India and China held yet another round of military talks on the disengagement process in remaining friction points in Eastern Ladakh.
The 11th round of talks between the Corps Commanders of India and China and China was held at the Chushul-Moldo border meeting point on the Indian side of the Line of Actual Control (LAC) in Eastern Ladakh on Friday.
The Indian delegation was led by Lieutenant General PGK Menon, the Commander of the Leh-based 14 Corps. Though the two sides exchanged views on issues of mutual concern and agreed on the need to resolve the outstanding issues in an expeditious manner in accordance with the existing agreements and protocols, the meeting did not result in an agreement of a full disengagement in other friction points as expected.
On Saturday the Ministry of Defence stated, “In this context, it was also highlighted that completion of disengagement in other areas would pave the way for two sides to consider de-escalation of forces and ensure full restoration of peace and tranquility and enable progress in bilateral relations.” Ministry of Defence further said both sides would continue their communication and dialogue and work towards a mutually acceptable resolution of the remaining issues at the earliest.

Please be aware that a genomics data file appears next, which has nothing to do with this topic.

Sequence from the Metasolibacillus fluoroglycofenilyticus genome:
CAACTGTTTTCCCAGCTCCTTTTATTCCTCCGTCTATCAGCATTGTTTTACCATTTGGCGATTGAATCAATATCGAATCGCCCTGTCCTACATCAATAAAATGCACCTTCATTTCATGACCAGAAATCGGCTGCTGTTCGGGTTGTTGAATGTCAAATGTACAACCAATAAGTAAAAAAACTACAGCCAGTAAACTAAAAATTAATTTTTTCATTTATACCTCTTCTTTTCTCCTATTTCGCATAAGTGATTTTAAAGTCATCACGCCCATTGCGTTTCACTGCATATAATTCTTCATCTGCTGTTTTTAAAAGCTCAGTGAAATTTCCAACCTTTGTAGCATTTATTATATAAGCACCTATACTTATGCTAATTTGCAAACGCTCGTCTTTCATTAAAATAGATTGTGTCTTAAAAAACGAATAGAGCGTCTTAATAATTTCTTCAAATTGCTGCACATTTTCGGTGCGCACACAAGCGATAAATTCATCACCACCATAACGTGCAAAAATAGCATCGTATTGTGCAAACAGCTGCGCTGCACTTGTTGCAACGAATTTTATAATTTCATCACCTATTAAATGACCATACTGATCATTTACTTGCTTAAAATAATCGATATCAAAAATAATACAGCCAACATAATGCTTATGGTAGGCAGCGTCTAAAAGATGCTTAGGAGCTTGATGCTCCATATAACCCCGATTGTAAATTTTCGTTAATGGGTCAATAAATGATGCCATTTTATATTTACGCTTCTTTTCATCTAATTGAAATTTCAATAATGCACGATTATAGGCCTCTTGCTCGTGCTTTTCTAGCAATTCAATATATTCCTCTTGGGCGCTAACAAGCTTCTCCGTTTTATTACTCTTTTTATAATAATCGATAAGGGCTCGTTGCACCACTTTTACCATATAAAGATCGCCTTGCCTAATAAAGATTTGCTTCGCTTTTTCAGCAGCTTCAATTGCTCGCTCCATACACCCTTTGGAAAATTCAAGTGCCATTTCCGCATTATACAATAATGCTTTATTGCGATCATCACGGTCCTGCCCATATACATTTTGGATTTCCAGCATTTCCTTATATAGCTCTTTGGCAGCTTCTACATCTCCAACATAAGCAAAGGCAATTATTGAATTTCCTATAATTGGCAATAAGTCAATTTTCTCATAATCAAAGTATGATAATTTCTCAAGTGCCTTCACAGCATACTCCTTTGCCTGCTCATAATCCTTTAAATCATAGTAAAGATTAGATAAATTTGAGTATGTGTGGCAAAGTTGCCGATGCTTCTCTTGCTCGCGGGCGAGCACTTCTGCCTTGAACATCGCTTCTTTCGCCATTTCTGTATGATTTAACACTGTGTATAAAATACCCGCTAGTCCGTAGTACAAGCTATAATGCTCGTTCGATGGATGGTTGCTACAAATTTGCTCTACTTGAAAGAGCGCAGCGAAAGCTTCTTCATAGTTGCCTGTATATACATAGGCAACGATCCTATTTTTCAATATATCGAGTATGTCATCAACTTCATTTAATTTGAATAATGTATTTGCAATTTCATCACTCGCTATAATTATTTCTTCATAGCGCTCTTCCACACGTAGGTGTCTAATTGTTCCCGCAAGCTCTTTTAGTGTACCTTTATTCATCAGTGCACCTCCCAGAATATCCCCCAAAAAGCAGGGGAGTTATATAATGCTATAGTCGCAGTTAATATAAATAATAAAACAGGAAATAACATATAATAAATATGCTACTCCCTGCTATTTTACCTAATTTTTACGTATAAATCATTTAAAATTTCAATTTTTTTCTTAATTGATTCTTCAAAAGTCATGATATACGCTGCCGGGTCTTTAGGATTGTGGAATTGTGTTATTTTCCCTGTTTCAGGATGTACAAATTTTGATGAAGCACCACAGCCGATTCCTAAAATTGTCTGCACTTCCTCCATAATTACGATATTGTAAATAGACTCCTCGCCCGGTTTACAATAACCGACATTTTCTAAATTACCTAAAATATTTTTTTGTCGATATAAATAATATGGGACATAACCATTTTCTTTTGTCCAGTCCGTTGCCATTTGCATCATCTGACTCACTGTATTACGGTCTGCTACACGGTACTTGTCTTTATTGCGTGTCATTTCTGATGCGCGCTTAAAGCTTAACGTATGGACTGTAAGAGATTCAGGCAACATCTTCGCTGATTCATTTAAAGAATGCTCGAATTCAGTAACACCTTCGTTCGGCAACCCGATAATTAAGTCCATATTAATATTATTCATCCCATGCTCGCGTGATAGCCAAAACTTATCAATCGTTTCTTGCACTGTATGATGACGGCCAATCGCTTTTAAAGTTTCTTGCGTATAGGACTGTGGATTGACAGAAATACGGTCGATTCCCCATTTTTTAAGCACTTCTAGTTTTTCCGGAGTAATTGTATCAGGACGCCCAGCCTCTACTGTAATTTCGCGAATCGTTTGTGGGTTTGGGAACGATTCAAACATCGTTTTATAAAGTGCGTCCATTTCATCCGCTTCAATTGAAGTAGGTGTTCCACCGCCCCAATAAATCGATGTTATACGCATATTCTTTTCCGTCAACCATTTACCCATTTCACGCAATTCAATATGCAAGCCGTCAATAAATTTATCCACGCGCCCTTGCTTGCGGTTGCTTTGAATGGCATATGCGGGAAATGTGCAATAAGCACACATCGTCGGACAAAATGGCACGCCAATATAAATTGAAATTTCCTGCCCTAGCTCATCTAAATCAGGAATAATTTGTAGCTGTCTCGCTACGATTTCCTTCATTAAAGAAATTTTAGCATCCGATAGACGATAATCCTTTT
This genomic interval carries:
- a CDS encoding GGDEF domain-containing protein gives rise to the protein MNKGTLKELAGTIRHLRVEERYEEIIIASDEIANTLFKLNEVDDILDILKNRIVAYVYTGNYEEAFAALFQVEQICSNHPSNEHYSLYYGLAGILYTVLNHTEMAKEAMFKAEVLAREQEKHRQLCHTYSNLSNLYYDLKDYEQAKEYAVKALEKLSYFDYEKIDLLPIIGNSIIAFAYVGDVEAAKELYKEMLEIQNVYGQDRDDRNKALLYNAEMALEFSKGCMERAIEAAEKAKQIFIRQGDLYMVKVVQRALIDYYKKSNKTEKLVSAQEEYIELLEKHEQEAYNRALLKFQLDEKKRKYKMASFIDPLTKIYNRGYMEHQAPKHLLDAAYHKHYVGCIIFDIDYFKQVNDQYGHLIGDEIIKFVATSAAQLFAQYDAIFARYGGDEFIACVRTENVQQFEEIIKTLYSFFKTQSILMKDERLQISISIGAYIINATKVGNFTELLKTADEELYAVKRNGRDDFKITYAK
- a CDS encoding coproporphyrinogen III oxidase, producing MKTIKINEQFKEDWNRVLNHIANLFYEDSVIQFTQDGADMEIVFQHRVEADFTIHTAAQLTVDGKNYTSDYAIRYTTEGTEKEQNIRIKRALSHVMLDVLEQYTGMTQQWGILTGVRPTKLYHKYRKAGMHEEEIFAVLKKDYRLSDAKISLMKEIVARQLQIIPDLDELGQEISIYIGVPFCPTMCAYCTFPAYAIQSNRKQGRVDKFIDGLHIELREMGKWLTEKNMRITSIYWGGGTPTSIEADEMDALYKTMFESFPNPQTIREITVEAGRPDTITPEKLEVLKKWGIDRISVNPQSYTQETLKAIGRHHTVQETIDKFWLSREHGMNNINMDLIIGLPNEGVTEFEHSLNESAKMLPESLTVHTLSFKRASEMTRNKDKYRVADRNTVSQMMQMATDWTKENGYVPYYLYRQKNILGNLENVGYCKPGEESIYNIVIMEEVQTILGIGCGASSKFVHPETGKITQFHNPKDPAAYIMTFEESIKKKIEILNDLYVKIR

The disengagement process would have allowed both sides to retreat to their original positions and bring normalcy and peace to the area.
The border standoff between the Indian and Chinese militaries began in May last year following a violent clash near the Pangong lake area in Ladakh. The two sides enhanced their military presence in the area by rushing in thousands of soldiers.
A series of military and diplomatic talks led to the withdrawal of troops and weapons of both sides from the North and South banks of the Pangong Lake in February. Since then India has been insisting on the disengagement process in the remaining friction points such as Hot Springs, Gogra, and Depsang in Eastern Ladakh.